The Bears haven’t found their next Devin Hester and they haven’t yet found their legitimate No. 3 receiver to replace Earl Bennett.
On Tuesday, the Bears announced the signings of Armanti Edwards and Michael Spurlock to one-year deals. Both players are versatile in that they can return kicks and punts as well as serve as a receiver.
Second-year man Marquess Wilson is certainly a big favorite to play a big role on offense after an off-season that has already included training with both Brandon Marshall and Alshon Jeffery in Florida.
The 21-year-old Washington State product reeled in only two grabs for 13 yards in 2013, but he’s bulked up from a skinny 184 to 207 lbs since then.
With Marshall and Jeffery locked in as the top two receivers, the No. 3 spot is still up for grabs for the time being. If Wilson does win that would be a scary tall trio as Marshall stands at 6-foot-4, Jeffery stands at 6-3 and Wilson is 6-4.
The additions of Edwards and Spurlock helps clear things up in terms of the kickoff and punt return aspect of things and not so much for the receiving core outside of depth.
In a corresponding move, receiver Domenix Hixon was released with an injury settlement after tearing his right ACL for the third time in his career last week.
The only other receiver who has a real chance of competing with Wilson for the No. 3 spot is seventh year pro Josh Morgan. 28-year-old Eric Weems is a lifetime special teams player, while Josh Bellamy and Terrance Tolliver are battling to even stay on the roster.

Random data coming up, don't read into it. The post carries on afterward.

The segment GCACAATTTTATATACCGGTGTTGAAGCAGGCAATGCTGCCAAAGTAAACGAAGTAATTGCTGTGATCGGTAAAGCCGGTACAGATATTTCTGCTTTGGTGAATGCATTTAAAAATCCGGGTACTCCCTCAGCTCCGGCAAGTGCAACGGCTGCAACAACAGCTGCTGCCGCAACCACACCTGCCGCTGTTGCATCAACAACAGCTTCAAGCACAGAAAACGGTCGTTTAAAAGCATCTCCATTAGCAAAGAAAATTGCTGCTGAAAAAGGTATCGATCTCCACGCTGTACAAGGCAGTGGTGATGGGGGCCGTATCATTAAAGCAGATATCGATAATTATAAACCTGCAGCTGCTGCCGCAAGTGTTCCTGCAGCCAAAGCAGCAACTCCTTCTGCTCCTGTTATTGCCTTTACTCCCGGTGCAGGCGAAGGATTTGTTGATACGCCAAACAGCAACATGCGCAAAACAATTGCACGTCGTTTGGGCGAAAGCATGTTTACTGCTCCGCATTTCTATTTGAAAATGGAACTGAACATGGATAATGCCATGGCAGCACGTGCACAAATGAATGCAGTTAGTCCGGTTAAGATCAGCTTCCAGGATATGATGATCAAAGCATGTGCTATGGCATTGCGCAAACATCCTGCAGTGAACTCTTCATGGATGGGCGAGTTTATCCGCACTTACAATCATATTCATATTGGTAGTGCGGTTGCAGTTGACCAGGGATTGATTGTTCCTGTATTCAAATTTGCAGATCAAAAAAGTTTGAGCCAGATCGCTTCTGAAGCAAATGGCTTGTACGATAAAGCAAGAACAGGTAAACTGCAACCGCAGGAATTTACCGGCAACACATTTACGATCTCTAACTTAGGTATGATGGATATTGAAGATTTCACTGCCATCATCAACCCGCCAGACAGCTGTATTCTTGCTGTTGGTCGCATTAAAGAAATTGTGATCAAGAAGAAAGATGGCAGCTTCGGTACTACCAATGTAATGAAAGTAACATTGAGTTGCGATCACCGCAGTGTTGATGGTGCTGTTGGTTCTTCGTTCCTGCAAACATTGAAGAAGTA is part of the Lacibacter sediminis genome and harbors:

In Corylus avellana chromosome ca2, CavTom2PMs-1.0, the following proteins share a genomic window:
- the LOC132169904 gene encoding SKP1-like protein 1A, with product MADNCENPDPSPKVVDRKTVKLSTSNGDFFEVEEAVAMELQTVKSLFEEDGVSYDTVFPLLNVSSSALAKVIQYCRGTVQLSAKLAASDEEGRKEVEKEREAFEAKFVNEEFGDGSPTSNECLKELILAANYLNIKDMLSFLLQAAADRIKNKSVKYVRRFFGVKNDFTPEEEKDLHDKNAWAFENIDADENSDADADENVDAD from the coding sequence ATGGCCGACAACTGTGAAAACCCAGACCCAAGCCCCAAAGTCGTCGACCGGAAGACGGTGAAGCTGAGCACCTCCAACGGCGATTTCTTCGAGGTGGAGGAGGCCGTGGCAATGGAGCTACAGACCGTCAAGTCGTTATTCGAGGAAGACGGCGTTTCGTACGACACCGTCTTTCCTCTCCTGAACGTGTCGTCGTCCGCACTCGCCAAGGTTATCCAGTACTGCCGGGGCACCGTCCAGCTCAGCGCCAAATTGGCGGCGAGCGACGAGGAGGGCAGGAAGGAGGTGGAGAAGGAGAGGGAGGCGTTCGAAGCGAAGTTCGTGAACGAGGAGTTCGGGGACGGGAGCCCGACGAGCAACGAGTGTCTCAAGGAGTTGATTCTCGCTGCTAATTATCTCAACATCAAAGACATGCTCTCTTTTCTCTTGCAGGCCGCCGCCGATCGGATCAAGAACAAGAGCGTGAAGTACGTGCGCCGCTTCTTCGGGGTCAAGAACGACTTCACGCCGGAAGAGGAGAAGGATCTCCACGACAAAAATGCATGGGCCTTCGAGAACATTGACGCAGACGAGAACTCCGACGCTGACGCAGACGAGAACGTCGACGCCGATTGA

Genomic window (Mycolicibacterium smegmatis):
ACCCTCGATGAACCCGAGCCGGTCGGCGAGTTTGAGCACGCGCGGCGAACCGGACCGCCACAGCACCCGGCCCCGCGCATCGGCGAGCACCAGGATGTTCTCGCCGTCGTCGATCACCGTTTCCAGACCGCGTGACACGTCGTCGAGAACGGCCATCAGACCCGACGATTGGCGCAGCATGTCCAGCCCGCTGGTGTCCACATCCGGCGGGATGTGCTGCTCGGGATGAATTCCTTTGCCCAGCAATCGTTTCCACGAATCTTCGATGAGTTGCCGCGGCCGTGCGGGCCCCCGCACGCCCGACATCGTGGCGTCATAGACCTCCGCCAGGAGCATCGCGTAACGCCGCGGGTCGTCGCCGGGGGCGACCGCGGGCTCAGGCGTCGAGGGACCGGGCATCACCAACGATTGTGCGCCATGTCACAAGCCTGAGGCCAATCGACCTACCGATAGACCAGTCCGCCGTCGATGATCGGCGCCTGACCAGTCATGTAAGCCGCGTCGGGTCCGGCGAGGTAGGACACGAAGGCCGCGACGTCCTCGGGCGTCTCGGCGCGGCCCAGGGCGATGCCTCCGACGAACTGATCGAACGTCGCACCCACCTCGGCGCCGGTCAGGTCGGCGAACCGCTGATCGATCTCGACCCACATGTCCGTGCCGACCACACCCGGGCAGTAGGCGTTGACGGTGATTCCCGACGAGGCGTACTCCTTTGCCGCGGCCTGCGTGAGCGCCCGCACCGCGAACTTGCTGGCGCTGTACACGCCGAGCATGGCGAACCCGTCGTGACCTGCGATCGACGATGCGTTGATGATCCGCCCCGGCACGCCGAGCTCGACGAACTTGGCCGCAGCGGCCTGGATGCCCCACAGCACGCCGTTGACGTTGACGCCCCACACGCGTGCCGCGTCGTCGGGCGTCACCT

Chris Williams, who is listed at 5-8, came over from the CFL where he had a successful career as a return man. Up until now his only challenger for snaps as a punt and kick returner was Michael Ford.
But with the signings of Edwards and Spurlock that has changed and clearly general manager Phil Emery wants to add more athleticism to his receiving core and return game.
Spurlock, 31, has played for seven teams since entering the NFL in 2006 out of Mississippi. He spent 2013 with both the Detroit Lions and Dallas Cowboys.
In 67 career games, the 5-10 return man has returned 81 punts for two touchdowns and 107 kickoffs for three touchdowns. He’s averaged 9.6 yards per punt return and 24.2 yards per kick return.
His best season came in 2012, when he returned a punt and kickoff for touchdowns with the San Diego Chargers. He also has 46 career grabs for 494 yards and three touchdowns.
Spurlock is much more proven in the return game than Edwards, who starred at quarterback at Appalachian State before making the switch to receiver in Carolina.
Edwards, 26, a third-round pick by the Carolina Panthers in 2010 has 40 punt returns and 15 kickoff returns to his name in five seasons. After the Panthers cut him late last season, the Cleveland Browns claimed him and he returned four punts for 28 yards in two games.
These moves don’t solidify anything in terms of the receiving competition, but it adds potential to the Bears’ special teams. Spurlock has a much higher chance of making the team as a pure returner, while Edwards could make it if he pushes hard as a No. 4 or No. 5 receiver and special teams contributor.
The Bears also signed undrafted rookie free agent cornerback Al Louis-Jean, who participated in rookie minicamp last month. To make room for Louis-Jean they waived linebacker Tana Patrick.
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